Tuesday, August 30, 2005


Disaster Relief

As Howard Dean says, "We're all in this together." Give what you can to help the relief efforts in the areas hit by Hurricane Katrina. Red Cross Episcopal Relief and Development Salvation Army Catholic Charities It's not just people who are left homeless by the hurricane. Noah's Wish and the Emergency Animal Rescue Service rescue pets stranded in disaster areas. They'll need your financial help, too. <update> This post in Daily Kos has a more extensive list of relief organizations, with links for making donations online.

Thanks, MEC.
Eeyore here.



Feed the Children received an F rating in the latest charity-watchdog report by the American Institute of Philanthropy (aip), which said: "in our opinion [Feed the Children] spends only about 14 percent of its cash budget on programs that are not conducted in conjunction with fund-raising."

This is from a Christianity Today article by Jody Veenker, which unfortunately I can't link and for which I don't have a precise date. But AIP's CharityWatch has some choice comments up:

The fiscal 1999 and 1998 financial statements of Feed the Children (FTC), formerly Larry Jones International Ministries, Inc., distributed to AIP and state regulators contain the forged signature of Arthur Andersen L.L.P., a major public accounting firm.


Wesley Billings, a former FTC finance officer, says he quit his job in 1998 at the charity because he was asked to create false paperwork to cover up a $20,000 bribe that was allegedly made by the charity to a Russian official...

Plus I think they may engage in abusive evangelization.

PW, would you mention these facts to the Kos crowd?

The American Red Cross. "Well" (said Eeyore) "there is a... history."

The AIP currently gives them an excellent rating. But ARC has been involved in what I would consider a lot of scandals. One is over sloppy handling of blood, which dates back to the mid-1980s and which ARC keeps promising will never happen again.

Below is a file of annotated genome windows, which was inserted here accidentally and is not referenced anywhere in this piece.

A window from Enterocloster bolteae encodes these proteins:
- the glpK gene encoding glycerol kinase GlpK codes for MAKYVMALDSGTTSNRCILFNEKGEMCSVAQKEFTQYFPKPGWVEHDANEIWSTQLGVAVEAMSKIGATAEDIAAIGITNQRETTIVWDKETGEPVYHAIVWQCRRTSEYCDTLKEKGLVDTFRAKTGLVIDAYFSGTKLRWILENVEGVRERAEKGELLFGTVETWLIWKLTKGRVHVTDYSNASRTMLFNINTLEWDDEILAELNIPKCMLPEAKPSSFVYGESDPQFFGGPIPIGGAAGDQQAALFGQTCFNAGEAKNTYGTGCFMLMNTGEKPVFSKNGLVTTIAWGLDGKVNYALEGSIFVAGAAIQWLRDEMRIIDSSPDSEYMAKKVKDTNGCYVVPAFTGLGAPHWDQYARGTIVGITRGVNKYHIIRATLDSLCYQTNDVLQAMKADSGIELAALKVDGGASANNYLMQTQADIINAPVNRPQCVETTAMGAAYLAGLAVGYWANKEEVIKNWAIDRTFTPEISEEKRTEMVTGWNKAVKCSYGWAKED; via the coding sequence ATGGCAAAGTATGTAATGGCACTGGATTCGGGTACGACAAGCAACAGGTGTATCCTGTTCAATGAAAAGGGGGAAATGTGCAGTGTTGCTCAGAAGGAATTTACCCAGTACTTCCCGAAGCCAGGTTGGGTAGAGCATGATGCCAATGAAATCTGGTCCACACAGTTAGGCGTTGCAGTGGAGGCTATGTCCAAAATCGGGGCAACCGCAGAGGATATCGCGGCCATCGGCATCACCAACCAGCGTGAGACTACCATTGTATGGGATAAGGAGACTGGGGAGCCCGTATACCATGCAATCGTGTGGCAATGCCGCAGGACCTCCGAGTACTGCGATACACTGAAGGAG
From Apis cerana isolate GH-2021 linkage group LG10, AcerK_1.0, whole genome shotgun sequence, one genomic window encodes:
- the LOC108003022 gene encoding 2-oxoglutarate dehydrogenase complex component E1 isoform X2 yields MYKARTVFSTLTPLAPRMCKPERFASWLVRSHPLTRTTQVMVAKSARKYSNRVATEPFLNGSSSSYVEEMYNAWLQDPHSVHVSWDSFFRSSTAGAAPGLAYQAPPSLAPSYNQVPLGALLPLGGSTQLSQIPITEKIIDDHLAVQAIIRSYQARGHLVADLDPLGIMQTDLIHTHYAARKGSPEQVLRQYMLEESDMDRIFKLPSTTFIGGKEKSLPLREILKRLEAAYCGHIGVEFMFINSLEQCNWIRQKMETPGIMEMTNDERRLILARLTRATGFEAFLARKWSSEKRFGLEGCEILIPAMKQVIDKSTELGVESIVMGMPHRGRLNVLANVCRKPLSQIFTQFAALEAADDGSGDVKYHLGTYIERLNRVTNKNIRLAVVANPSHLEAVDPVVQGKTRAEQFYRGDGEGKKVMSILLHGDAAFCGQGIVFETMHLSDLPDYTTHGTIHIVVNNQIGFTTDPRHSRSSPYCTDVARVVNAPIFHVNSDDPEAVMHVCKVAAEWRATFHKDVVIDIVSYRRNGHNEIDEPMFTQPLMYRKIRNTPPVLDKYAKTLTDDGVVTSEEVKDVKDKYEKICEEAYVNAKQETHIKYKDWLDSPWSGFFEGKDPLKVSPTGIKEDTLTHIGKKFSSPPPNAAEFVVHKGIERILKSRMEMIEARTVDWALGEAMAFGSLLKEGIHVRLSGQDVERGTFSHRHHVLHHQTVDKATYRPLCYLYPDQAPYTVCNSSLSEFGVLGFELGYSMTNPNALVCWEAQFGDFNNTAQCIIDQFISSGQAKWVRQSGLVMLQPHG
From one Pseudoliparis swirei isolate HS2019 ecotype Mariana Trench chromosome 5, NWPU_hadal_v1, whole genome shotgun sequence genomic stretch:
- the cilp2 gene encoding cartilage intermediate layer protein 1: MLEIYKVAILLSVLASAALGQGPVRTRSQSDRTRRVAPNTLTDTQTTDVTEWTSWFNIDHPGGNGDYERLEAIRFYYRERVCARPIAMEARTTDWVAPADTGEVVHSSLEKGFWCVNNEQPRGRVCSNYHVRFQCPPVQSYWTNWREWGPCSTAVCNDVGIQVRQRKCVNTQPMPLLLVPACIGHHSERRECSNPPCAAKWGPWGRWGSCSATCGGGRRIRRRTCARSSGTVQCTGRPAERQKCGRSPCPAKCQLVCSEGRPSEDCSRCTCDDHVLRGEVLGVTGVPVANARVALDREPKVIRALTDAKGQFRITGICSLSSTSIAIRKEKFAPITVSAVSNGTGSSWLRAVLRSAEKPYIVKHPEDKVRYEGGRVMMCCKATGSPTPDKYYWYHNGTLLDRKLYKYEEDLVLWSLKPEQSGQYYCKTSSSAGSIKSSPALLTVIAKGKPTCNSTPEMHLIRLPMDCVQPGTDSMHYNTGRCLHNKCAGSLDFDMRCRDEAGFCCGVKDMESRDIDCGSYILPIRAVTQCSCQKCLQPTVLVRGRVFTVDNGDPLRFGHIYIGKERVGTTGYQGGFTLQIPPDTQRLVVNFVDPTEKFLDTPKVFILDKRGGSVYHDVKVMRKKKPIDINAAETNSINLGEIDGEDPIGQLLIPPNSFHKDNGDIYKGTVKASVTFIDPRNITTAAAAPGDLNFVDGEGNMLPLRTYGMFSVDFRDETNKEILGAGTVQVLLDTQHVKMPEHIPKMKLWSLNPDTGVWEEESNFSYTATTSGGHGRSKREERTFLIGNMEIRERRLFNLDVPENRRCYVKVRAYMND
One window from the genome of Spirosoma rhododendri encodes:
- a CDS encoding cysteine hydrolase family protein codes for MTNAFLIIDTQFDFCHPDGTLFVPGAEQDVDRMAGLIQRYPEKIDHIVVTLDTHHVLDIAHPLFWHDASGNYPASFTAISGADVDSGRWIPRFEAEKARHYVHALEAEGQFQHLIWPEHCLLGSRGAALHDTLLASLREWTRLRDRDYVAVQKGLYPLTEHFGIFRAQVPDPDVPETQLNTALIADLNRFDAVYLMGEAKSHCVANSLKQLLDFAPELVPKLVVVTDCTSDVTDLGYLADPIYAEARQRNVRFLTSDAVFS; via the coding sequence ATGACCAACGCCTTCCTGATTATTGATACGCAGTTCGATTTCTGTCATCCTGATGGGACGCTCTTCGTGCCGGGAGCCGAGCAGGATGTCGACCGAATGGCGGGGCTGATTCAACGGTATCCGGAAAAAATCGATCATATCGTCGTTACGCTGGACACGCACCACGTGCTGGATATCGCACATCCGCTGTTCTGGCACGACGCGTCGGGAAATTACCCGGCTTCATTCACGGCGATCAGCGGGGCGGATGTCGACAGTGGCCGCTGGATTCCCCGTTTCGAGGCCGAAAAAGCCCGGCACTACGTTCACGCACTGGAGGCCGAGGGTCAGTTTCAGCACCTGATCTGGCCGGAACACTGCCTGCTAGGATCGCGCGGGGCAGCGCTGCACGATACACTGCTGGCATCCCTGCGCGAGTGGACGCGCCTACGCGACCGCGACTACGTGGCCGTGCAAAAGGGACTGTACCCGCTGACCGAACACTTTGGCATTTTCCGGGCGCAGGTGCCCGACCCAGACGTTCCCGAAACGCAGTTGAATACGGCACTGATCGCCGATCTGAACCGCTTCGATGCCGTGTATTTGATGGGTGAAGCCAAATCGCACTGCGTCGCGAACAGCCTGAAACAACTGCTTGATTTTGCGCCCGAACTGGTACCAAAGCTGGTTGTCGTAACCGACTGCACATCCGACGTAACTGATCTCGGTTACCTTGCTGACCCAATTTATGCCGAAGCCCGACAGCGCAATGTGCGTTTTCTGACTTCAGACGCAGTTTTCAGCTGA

There are financial scandals.

And more.

The one criticism of the Red Cross that resonates most strongly with me is that I hear they serve the middle class at the expense of the poor. I don't have first-hand knowledge.

The Salvation Army. "Does anyone remember," asked Eeyore, "exactly who the Salvation Army regards as deserving of compassionate care? Because as I recall," he continued, "they continue to deny that a certain kind of people are not."

I tend to give to Oxfam.
Charles, is Oxfam operating in Louisiana right now? No.

But the Red Cross is, as is Habitat for Humanity.

I'm sorry, but when the people of the Gulf Coast are staring cholera and starvation in the face, now is not the time to be finicky.
What Phoenix Woman said. I considered both the Red Cross' past sins and the Salvation Army's bad employement policies. And I considered the desperate need in the hurricane zone. And, actually, I donated to the Espicopalian charity, because it was recommended by someone who knows a lot about the goings-on in that church.

But thanks for the heads-up on Feed the Children.
If anybody's been looking for a nonsectarian charity that's doing relief work in the hurricane zone (and has qualms about the Red Cross), Mercy Corps looks like a good bet. Charity Navigator gives them a four-star ("Excellent") rating.
Mercy Corps definitely deserves that rating.

On the other hand, I am puzzled by Charity Navigator. I get the sense that charities are getting a couple of bonus stars for being "Christian," because there are some that I know are clunkers with good ratings and some I know are pretty good with poor ratings.

As for me, I finally sent my contribution to Catholic Charities.
Post a Comment

<< Home

This page is powered by Blogger. Isn't yours?

More blogs about politics.
Technorati Blog Finder